Have you noticed the super powers small children wield?
I was riding the NYC subway one morning, when the doors opened and into the car walked a little child.
She was maybe 2.
Instantly, all of us—these defended New Yorkers, all avoiding eye contact, all guarding our space—were transformed. We smiled at her. At her mother. At each other.
Her gentleness disarmed us. Barriers of race and age and status vanished.
She changed everything.
When people asked Jesus, “Who’s the greatest in your Kingdom?” Jesus showed them a little child and said, “Become like this little child.”
It’s not always all about what we teach children.
It’s about what they teach us.
I’ve learned that from writing for children. Writing for children keeps you honest. You have to dig deeper. Work harder. Understand it better. Your job is to distill—to take the profound and make it simple enough for a child to understand.
When I was writing THE JESUS STORYBOOK BIBLE, I couldn’t rely on jargon. A little child has no concept of what sin is, for instance. I had to find other ways to describe it. I wrote that: sin is not just about breaking the rules, it’s breaking God’s heart; it’s like poison that makes your heart sick and stops it from working properly; it’s like running away from God and hiding in the shadows.
Writing for children demands nothing short of excellence.
The funny thing is—if you write with the excellence that children deserve you reach everyone. C S Lewis said: “No book is really worth reading at the age of ten which is not equally – and often far more – worth reading at the age of fifty and beyond.”
Excellence, it turns out, is the most inclusive thing.
THE JESUS STORYBOOK BIBLE has broken out of the boundaries typical for a children’s bible storybook—read by college students, theologians, pastors, couples; read in schools, prisons, old people’s homes. (It’s so popular with adults that we have published their own edition: THE STORY OF GOD’S LOVE FOR YOU.)
I think it has something to do with that place inside of us all that remains a child still, the place God loves to speak to us—the place where we are undefended, humble, open to wonder. Open him. The place that tiny child spoke to us all, in that NYC subway car that morning.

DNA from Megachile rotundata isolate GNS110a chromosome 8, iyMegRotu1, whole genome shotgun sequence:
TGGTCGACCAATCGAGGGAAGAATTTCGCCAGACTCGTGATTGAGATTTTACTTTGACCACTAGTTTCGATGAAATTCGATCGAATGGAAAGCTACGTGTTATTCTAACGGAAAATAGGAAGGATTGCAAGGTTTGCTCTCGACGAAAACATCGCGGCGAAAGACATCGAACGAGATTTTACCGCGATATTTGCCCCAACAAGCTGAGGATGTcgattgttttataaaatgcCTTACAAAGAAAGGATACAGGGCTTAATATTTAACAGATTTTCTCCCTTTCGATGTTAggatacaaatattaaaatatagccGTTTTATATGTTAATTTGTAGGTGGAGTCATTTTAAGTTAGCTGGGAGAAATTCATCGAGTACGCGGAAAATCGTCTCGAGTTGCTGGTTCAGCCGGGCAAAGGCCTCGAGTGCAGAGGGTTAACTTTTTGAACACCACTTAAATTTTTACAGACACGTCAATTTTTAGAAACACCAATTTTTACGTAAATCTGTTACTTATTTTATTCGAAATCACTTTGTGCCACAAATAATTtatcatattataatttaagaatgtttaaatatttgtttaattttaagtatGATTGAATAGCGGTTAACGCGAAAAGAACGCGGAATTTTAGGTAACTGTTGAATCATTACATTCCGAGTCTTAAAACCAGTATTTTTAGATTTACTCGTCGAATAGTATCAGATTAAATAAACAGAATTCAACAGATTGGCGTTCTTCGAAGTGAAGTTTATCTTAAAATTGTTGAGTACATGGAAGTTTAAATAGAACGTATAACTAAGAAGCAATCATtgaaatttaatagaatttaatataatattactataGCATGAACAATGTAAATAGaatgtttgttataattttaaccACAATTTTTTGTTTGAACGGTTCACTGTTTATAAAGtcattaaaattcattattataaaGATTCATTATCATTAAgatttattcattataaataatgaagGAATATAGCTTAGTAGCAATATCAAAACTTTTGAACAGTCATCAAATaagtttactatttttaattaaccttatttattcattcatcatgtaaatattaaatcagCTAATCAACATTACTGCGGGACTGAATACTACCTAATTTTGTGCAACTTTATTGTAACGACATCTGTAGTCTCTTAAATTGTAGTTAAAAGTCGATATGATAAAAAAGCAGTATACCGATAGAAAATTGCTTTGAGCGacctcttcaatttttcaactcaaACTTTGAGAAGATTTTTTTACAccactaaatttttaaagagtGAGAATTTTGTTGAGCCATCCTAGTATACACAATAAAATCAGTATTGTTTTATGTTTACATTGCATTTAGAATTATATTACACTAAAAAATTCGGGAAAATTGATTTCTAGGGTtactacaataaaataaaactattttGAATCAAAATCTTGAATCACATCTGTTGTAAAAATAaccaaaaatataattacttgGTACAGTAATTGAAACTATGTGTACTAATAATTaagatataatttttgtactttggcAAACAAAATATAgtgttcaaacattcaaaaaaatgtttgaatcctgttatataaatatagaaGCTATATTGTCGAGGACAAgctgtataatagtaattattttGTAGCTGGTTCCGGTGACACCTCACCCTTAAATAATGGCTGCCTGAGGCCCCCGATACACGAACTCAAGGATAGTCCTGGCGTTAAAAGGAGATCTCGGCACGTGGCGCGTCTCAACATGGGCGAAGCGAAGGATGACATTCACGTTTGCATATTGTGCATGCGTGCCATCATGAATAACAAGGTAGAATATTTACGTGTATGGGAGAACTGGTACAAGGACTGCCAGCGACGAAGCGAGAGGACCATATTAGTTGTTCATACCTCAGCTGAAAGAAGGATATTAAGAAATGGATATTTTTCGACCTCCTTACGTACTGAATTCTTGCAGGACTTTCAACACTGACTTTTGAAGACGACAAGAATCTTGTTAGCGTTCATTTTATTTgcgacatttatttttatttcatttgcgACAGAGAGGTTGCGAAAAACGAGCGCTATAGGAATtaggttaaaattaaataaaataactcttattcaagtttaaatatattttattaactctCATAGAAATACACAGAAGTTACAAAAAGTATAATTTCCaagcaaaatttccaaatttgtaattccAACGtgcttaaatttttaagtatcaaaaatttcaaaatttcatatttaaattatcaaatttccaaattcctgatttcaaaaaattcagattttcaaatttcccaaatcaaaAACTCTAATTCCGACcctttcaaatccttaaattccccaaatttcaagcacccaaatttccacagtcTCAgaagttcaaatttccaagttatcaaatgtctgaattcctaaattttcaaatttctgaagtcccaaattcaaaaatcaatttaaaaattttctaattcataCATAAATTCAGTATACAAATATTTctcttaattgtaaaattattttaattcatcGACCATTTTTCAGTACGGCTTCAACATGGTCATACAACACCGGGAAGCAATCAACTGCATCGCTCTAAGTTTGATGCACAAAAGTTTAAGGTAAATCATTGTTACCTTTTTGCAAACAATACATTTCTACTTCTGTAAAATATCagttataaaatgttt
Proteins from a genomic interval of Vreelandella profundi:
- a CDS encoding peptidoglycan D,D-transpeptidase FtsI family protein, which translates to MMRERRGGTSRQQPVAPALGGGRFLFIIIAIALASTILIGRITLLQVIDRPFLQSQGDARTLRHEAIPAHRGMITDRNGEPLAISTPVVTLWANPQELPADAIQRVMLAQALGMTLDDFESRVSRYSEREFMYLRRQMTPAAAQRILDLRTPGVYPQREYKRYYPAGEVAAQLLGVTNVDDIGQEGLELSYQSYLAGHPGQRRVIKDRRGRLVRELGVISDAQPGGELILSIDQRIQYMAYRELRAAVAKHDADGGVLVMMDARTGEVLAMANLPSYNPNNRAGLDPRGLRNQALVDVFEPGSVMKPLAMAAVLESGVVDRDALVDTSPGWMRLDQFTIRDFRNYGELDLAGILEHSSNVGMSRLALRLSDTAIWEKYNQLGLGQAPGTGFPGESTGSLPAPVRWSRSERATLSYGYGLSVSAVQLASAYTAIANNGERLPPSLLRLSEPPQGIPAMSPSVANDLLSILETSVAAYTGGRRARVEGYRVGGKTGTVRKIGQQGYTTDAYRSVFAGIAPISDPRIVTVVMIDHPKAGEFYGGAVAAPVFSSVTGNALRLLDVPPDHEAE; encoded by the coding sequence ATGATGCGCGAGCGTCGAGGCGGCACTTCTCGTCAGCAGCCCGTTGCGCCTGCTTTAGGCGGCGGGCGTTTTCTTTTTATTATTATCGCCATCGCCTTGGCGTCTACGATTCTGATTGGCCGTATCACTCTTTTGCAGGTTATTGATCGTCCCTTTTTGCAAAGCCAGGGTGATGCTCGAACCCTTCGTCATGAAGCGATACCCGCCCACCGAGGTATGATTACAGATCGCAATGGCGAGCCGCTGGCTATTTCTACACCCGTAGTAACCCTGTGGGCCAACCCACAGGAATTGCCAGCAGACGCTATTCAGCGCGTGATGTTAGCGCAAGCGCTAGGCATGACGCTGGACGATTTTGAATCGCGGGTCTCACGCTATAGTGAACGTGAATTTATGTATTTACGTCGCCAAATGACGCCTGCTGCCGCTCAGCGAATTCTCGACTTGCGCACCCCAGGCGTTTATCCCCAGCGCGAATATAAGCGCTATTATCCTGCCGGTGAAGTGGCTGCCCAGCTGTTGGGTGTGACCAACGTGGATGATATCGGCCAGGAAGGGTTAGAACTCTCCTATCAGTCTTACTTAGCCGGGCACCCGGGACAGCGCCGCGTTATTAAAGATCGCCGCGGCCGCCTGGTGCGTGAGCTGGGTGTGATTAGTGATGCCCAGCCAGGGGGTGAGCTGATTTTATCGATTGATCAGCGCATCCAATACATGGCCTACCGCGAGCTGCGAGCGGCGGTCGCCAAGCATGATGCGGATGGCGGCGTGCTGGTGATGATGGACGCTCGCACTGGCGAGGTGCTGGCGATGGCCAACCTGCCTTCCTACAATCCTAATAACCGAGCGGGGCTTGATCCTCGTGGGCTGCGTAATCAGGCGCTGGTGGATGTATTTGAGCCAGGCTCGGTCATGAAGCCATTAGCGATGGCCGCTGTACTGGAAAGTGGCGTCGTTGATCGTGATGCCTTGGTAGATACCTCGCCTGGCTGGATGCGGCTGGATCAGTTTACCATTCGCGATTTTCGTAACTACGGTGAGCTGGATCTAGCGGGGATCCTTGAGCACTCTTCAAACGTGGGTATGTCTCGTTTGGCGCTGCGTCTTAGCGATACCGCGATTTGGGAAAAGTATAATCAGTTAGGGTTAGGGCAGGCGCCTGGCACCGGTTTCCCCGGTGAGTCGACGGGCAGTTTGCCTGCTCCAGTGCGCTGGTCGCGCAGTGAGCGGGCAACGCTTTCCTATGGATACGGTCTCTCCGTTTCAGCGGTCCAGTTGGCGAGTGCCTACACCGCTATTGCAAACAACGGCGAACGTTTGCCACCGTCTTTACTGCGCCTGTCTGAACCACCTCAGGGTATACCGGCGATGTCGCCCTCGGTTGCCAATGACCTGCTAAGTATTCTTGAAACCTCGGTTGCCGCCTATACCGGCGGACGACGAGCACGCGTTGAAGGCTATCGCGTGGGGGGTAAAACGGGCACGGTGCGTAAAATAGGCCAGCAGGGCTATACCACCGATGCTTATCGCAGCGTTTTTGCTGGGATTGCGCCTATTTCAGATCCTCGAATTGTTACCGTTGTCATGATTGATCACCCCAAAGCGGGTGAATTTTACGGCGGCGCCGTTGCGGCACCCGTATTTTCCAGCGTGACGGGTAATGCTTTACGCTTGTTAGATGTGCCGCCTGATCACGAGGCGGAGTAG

In THE JESUS STORYBOOK BIBLE I captured the plotline of the Bible. As adults when do we ever hear that plotline? Even if we go to church regularly, we may never hear the whole story in one sitting.
But when you distill the story down so that you can read it in one sitting, immediately it is startling. Because most of us think we know what the Bible is about—and it’s not good. We think it’s a book of rules you follow so God will love you. Or a book of heroes you copy so God will love you.
But it’s none of those things.
It’s most of all a Story.
The Story Of a God who breaks into History and comes down to rescue his children. A God who moves heaven and earth to be near them, to love them—though it would cost him everything.
The Story of a young Hero who comes from a far country to win back his lost treasure. The Story of a brave Prince who leaves his palace, his throne—everything—to rescue the one he loves.
The Bible is simply this: THE STORY OF GOD’S LOVE FOR YOU.
And I don’t know anyone—young or old—who doesn’t need to hear that story.
Sally Lloyd-Jones is a New York Times bestselling author whose books include: Thoughts To Make Your Heart Sing, a children’s devotional which won the ECPA Christian Book of The Year award in adult inspiration, and The Jesus Storybook Bible, now available in a format for adults with a new design and title, The Story of God’s Love for You. Sally also has a new picture book coming this spring, Baby Wren and the Great Gift.